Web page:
Sport

Doctors fear worst for MLB after Marlins coronavirus mayhem

PHILADELPHIA — Anthony Santella, a public health scientist and health services researcher specializing in infectious disease prevention and control, recalled his reaction upon hearing of organized sports’ plans to return to action.

“I was like, ‘We’re moving too fast,’” Dr. Santella, who teaches at Hofstra University, said in a telephone interview Monday. “…It was inevitable this was going to happen.”

“This” is the Miami Marlins coronavirus outbreak, with four players testing positive for coronavirus on Sunday and another seven players and two coaches on Monday. It quickly caused the postponement of two games — the Marlins against the Orioles at Marlins Park and the Yankees versus the Phillies at Citizens Bank Park, where the Marlins played the Phillies on Sunday despite both teams knowing about the first batch of bad news.

Less than a week into the regular season, Major League Baseball finds itself at a crossroads.

Conversations with four medical experts on Monday produced overlapping sentiments: Strong skepticism that MLB can complete its mission of holding a 60-game regular season plus a month-long postseason; confusion over why the ruling authorities allowed the Marlins-Phillies game to occur on Sunday; and a steadfast belief that more such outbreaks will be coming as long as MLB attempts to keep this going.

“Baseball’s not like football or mixed martial arts where the guys are all over each other. It is a sort of socially distanced game out on the field,” said Dr. Henry Raymond, an epidemiologist at Rurgers, “But you have close quarters for the transportation, in the clubhouses, in the dugouts. Unfortunately, it takes only one person who may or not may have symptoms to create an ‘Oops!’ situation.”

The Miami Marlins have been hit hard by coronavirus.
The Miami Marlins have been hit hard by coronavirus.Getty Images

That the “Oops!” situation occurred with a team from Florida, where governor Ron DeSantis took immense pride in ending stay-at-home orders quickly and has seen such expediency produce skyrocketing COVID-19 numbers, hardly surprised the doctors.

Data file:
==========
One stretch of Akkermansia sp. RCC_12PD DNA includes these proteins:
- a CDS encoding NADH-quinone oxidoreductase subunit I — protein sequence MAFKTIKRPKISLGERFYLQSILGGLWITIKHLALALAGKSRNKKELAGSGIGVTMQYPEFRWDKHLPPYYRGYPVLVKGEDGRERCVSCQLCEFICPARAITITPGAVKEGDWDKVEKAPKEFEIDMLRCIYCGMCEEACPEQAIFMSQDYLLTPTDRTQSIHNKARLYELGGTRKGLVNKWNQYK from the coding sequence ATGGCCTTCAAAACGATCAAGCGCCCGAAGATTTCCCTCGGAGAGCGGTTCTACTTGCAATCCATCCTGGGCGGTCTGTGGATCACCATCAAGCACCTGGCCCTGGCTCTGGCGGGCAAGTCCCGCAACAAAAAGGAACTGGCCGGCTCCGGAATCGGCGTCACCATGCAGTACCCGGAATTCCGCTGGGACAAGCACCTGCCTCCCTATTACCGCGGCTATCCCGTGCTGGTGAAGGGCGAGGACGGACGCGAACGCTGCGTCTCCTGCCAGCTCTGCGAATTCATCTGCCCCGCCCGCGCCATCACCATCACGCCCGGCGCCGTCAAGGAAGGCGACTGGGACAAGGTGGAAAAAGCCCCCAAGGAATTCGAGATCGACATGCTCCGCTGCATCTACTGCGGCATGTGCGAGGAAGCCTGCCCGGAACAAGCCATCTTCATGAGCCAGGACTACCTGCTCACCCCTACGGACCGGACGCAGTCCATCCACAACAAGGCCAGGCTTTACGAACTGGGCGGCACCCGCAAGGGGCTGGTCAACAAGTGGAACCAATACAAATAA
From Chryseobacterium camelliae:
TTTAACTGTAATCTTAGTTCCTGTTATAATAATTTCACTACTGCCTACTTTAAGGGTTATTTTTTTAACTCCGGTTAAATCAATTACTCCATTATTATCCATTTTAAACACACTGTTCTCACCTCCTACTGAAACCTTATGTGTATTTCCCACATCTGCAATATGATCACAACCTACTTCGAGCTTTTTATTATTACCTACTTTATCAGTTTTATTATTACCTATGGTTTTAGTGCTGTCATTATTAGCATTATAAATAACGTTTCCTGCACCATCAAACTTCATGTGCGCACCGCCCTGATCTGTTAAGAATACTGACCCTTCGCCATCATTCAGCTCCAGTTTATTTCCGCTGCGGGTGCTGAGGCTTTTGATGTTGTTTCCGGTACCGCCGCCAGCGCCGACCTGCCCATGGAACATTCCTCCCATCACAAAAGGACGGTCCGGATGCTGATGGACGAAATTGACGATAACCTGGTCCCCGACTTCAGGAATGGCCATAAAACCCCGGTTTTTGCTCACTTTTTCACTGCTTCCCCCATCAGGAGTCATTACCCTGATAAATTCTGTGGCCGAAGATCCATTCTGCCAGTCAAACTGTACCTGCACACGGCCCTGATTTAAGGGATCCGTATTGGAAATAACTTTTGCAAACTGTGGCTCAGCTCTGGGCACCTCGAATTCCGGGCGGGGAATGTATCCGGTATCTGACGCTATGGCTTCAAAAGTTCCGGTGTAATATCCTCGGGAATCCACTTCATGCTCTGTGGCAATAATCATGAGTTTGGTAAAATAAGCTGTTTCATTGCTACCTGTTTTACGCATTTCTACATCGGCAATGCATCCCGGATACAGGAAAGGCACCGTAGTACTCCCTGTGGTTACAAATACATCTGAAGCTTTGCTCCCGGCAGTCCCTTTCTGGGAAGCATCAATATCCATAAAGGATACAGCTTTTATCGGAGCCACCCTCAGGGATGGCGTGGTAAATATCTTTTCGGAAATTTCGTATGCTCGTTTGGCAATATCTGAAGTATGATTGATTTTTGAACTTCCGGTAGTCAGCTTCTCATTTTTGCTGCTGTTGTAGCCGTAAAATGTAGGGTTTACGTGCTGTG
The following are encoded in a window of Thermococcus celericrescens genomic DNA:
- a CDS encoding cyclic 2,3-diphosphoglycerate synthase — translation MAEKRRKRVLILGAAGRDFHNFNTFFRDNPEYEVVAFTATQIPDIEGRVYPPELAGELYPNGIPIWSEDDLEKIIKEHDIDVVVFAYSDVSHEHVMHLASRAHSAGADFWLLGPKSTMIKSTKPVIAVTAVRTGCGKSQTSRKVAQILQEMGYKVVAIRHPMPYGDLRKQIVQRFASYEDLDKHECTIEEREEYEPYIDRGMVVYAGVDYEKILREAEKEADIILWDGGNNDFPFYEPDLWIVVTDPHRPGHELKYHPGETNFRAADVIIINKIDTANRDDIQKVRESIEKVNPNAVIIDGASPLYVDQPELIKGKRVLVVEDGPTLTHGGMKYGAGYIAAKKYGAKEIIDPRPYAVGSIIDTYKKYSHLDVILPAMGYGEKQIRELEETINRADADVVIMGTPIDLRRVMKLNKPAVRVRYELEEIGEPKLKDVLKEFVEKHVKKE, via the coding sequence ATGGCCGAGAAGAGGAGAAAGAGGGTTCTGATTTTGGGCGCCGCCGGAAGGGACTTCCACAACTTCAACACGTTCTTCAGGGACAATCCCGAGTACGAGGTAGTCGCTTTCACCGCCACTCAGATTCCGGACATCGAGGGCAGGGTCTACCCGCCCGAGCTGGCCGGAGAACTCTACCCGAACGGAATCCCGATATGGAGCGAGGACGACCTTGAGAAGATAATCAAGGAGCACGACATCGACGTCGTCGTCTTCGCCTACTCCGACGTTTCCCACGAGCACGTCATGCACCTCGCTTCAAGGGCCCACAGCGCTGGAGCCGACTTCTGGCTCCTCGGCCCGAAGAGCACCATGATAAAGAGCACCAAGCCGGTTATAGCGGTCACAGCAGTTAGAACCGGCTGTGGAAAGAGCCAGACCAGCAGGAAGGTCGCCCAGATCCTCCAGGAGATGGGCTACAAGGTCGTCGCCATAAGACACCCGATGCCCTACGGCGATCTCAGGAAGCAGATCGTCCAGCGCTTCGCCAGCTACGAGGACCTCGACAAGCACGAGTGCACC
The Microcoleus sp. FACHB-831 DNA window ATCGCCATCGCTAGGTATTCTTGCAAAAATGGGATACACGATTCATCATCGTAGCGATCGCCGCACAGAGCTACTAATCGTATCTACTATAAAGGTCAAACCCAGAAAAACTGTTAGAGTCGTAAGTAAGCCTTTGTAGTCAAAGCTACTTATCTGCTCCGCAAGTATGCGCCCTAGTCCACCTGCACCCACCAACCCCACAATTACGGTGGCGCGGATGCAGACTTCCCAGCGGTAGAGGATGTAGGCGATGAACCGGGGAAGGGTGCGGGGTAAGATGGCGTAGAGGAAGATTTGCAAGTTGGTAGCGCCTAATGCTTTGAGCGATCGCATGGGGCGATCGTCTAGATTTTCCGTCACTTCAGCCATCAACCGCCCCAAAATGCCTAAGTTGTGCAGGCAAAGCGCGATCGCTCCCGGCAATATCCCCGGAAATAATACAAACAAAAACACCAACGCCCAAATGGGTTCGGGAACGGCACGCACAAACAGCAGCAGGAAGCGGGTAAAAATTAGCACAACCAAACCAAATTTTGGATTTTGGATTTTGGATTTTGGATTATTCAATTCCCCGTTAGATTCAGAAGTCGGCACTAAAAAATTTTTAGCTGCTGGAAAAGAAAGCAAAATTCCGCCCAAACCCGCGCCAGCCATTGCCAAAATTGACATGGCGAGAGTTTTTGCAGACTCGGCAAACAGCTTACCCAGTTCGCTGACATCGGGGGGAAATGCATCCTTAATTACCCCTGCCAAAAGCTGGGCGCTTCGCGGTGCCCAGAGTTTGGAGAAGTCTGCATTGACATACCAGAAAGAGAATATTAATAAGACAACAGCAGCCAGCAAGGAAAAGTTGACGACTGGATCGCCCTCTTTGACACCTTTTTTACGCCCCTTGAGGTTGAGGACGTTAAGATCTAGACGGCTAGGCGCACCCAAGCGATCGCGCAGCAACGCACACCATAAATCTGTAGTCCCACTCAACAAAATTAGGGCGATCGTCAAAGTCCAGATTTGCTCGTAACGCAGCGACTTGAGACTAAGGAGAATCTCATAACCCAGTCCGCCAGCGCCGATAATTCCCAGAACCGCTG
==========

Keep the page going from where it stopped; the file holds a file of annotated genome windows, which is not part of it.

“The players are not in an actual bubble,” said Dr. David Hirschwerk, an infectious diseases expert at Northwell Health in New York. “They’re urged not to spend time outside of the stadium and the clubhouse, but the communities that surround where they are are really on fire from the infection.”

Similarly, Dr. Joseph Kim of ID Care noted that soccer players in the English Premier League have fared very well in avoiding outbreaks.

“Somehow, I think professional athletes are cut from a mold,” Kim wrote in a text message, “but the societies in which we live in may be different.”

MLB has no intention to pull its teams from hot spots like Florida, Texas or Arizona, which means it will continue to rely on its testing protocols, the urging for team members to socially distance and not socialize and immense attention to detail on travel.

“They could look toward more stringent rules to increase the strength of their bubbles,” Dr. Raymond suggested.

When teams are home, their players are allowed to do as they wish. In theory, the sport could house team members at the same hotel in their home cities just as they do on the road.

For sure, the doctors largely agreed, the sport must be proactive when it encounters a situation like Sunday’s here in The City of Brotherly Love.

“I would’ve said that’s not a good idea to continue to play (upon learning of the Marlins’ test results),” Dr. Raymond said. “…I think anywhere where you pick up the signal of the virus, you would probably want to put the brakes on pretty quickly.”

“I don’t want to second-guess, but the results speak for themselves,” Dr. Hirschwerk said. “In retrospect, it would’ve been better to take a timeout there and make sure that, even 24 hours later, other players still remain negative.”

“I don’t think there’s a safe way of doing these kinds of group team sports, I would say, at least for the rest of 2020 and most likely until there’s a vaccine,” Dr. Santella said. “I personally think you’re compromising people’s health and well-being for a short-term gain.

“…We’re planning for people to go back to work, to school, to sports, and the science needs time to catch up. We’re just not there yet. If I were advising Major League Baseball or any major group thinking about resuming activities, even with the research in place, I would simply tell them it’s just not the right time. I don’t think anyone will argue with putting someone’s health & life ahead of sports. I hope not.”

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